occupations are assessed as being in national shortage (7 managers and
professionals, 18 technicians and trades workers plus child care
worker)’.

 

This is the
lowest number of occupations on the official ‘skills shortage’ list
since 1999 (24 occupations) and compares with recent years as follows:

 

Year

Official number of occupations in  
‘skills shortage’

2007
101
2008
99
2009
62
2010
66
2011
60
2012
36
 

Now just
consider the following about the government’s announced policy about
job seekers on the
dole:

 

The government is seriously proposing that 721,300
unemployed Australians send out a minimum of 40 job applications per
month, because, ‘they aren’t trying hard enough’. Therefore 721,300
unemployed job seekers sending out a minimum of 40 applications each
months equates to a minimum of 28,852,000   job applications
each month just from unemployed job seekers.  

 

Wait, there’s more!

 

There’s only 146,000 vacancies to where you can send the
29 million applications.

 

Job
applications will, overwhelmingly be sent by unemployed job seekers to
current vacancies (ie probably less than 1% of job seekers would send a
speculative resume to an employer who is not advertising a job).

 

And that
works out at … (drum roll please) an average of … 197 applications
per vacancy  just from unemployed job seekers!

 

Has the
government seriously considered the impact that this proposed policy
will have on businesses who advertise jobs? Have they made even the
slightest attempt to talk with the groups who will be most impacted by
this moronic policy?

 

Can you
begin to imagine the outcry from the government’s natural constituency
(the business community, both big and small) when they are flooded, day
after day, with irrelevant job applications?

 

It’s
laughable that such a stupid policy would even be considered, let alone
announced as a draft
policy.

 

It seems
amazing that the following needs to be stated, but making people
apply for more jobs does not create more people in employment  !

 

Yet this is
precisely what the government appears to believe will actually happen.

 

The Prime
Minister even

said
(to
Justin Smith on Radio 2UE yesterday) that small
businesses should want job seekers knocking at their doors.

 

“We want to ensure that
people on unemployment benefits really are serious in looking for work,
but we don’t want to unnecessarily burden small business,” Abbott said.

 

“On the other hand, given
that so many people in small business say that it is hard to get staff,
maybe it’s not a bad thing if sometimes someone comes in and knocks on
the door and says ‘well if you’re looking for work, if you’re looking
for staff, if you’re looking for a worker, I’m available’.”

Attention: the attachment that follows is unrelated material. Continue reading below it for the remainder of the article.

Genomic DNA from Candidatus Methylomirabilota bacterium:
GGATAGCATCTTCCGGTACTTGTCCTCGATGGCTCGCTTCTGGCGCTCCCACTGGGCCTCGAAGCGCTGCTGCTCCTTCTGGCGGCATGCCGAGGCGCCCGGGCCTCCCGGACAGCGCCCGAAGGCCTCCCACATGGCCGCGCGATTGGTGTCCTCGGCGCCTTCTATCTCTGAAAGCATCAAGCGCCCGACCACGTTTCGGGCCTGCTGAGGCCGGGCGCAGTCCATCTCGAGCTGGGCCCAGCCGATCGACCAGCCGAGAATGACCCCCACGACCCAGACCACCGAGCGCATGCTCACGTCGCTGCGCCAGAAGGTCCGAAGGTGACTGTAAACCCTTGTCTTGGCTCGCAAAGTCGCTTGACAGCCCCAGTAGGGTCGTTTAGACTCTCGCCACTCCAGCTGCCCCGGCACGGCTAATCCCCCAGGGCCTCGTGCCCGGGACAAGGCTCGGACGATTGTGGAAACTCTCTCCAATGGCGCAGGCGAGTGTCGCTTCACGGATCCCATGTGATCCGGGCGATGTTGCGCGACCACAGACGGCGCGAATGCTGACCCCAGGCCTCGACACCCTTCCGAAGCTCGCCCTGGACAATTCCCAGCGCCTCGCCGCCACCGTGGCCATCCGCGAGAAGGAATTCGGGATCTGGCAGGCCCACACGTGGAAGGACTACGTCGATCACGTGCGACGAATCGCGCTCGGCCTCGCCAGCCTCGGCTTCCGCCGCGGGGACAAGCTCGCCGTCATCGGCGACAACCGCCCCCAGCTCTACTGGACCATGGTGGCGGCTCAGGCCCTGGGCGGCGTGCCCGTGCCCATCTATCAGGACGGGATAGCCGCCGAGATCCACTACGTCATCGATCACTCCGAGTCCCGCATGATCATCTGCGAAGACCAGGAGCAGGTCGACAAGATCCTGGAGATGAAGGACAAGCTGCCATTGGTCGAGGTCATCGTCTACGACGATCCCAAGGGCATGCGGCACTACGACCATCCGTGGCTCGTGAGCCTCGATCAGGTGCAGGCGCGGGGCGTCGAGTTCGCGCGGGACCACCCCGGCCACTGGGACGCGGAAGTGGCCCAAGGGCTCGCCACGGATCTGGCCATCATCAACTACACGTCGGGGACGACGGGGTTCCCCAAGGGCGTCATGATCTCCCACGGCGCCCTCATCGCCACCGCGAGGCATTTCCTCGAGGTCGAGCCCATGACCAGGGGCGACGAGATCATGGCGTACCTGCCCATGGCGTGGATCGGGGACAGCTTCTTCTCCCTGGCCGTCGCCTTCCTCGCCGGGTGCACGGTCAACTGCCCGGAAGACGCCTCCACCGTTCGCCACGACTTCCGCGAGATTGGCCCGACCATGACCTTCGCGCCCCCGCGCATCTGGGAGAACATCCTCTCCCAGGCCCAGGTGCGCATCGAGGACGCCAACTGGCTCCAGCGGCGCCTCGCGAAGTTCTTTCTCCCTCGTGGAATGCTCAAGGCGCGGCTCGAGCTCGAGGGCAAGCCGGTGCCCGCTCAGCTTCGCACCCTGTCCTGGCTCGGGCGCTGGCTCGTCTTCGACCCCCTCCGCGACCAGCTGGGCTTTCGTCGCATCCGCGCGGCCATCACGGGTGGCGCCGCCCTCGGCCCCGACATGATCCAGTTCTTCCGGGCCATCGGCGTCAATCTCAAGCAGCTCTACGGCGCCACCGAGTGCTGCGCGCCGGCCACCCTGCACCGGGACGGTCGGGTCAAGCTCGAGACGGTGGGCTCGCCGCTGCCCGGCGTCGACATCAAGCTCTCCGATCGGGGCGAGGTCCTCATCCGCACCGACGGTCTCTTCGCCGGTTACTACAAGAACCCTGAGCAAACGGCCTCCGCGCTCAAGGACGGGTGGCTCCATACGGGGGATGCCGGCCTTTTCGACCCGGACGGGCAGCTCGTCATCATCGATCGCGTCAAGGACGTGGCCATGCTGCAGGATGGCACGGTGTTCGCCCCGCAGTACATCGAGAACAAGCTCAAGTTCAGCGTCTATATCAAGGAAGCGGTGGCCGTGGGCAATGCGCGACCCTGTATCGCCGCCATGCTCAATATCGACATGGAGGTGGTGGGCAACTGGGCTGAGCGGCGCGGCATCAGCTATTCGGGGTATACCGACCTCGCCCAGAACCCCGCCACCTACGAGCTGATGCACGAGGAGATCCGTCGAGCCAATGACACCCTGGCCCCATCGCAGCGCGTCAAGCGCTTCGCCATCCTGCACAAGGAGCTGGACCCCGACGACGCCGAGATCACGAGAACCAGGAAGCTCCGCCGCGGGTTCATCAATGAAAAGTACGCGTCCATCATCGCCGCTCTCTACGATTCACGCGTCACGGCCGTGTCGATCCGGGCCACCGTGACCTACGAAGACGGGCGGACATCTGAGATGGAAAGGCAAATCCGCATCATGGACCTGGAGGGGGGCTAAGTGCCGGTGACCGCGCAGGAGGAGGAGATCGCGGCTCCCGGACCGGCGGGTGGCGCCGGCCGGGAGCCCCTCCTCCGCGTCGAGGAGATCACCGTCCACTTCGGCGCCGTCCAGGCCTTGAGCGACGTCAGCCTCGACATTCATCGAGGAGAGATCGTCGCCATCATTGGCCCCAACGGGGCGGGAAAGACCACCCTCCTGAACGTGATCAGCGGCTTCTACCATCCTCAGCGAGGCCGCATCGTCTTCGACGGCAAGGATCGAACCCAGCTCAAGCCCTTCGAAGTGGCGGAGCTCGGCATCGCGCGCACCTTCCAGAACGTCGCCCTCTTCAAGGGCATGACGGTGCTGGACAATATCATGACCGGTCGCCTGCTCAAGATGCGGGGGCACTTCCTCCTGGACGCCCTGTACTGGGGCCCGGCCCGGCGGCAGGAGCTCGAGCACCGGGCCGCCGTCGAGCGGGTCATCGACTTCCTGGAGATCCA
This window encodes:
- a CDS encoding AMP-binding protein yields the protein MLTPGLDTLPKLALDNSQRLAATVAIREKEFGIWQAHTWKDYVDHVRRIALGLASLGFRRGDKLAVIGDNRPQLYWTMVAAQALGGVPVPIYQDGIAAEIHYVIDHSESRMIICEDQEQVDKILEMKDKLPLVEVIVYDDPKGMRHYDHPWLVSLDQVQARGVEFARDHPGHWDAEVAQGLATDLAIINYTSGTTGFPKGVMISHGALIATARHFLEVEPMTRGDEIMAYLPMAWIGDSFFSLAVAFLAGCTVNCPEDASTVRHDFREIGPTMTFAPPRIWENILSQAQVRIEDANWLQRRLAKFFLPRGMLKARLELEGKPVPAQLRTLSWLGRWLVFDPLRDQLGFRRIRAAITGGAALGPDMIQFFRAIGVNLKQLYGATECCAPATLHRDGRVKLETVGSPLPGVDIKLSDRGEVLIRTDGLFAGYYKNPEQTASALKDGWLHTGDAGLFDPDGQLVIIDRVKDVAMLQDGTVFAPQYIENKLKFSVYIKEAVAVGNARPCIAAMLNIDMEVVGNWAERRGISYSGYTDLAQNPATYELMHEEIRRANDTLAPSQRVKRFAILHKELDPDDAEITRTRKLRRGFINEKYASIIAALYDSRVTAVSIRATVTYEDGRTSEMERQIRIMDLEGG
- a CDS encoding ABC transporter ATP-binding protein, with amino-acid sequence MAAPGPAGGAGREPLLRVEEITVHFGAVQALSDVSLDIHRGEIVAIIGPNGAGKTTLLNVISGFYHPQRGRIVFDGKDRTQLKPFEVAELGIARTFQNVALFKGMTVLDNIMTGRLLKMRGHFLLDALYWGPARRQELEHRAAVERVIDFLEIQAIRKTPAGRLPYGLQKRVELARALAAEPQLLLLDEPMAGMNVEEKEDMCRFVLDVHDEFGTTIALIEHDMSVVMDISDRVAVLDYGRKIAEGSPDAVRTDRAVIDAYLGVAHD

Is he
serious? Does he really think this is what small business wants?

 

This is the
sort of policy you get from people who have spent far too much of their
life in politics, as either elected politicians or as party hacks
working in party political positions, far removed from the day-to-day
life of running a business or working in a ‘normal’ job.

3 Comments

  1. Anonymous on 02/08/2014 at 12:49 pm

    Hey Ross,

    This is fantastic. Thanks for your hard work putting this together. The maths, like nothing else to me illustrates how stupid this is.
    Sandy Trousselot.

    • Ross Clennett on 03/08/2014 at 11:27 pm

      Thanks Sandy. If only the government (all governments in fact) used data, rather than ideology to make their decisions we would all be much better off and wouldn't see so much waster.

  2. Anonymous on 03/08/2014 at 6:26 am

    Totally agree. Plus the maths on the numbers surviving through labour hire companies as contractors (self-employed) who as a floating workforce, may be added to the numbers of unemployed at any moment.

    Companies not unlike Transfield, Skilled, Workpac offer 'contract management' services, some aligned to the 'Trouble Shooters case' and 'ODCO' models. Contracts which involve lowest-cost quotes, where the number of full time employees and contractors is reduced to the bare minimum to provide 'savings' to the business and the ability to end 'day/weekly hire' contracts without penalty. A similar 'casualisation of labour' model failed the Argentinian economy in the late '70's and 80's with devastating consequences. Other countries report similar economic failures. For example: a labour hire company making $1.60 profit per hour per person per 8 hour day from 65,000 contractors = $3M / year minimum.

    These companies continue to 'sell' their services targeting large, medium and small businesses. Job security is a myth. Training people to 'sell their own services' and be their own business, would be a more effective use of time and money.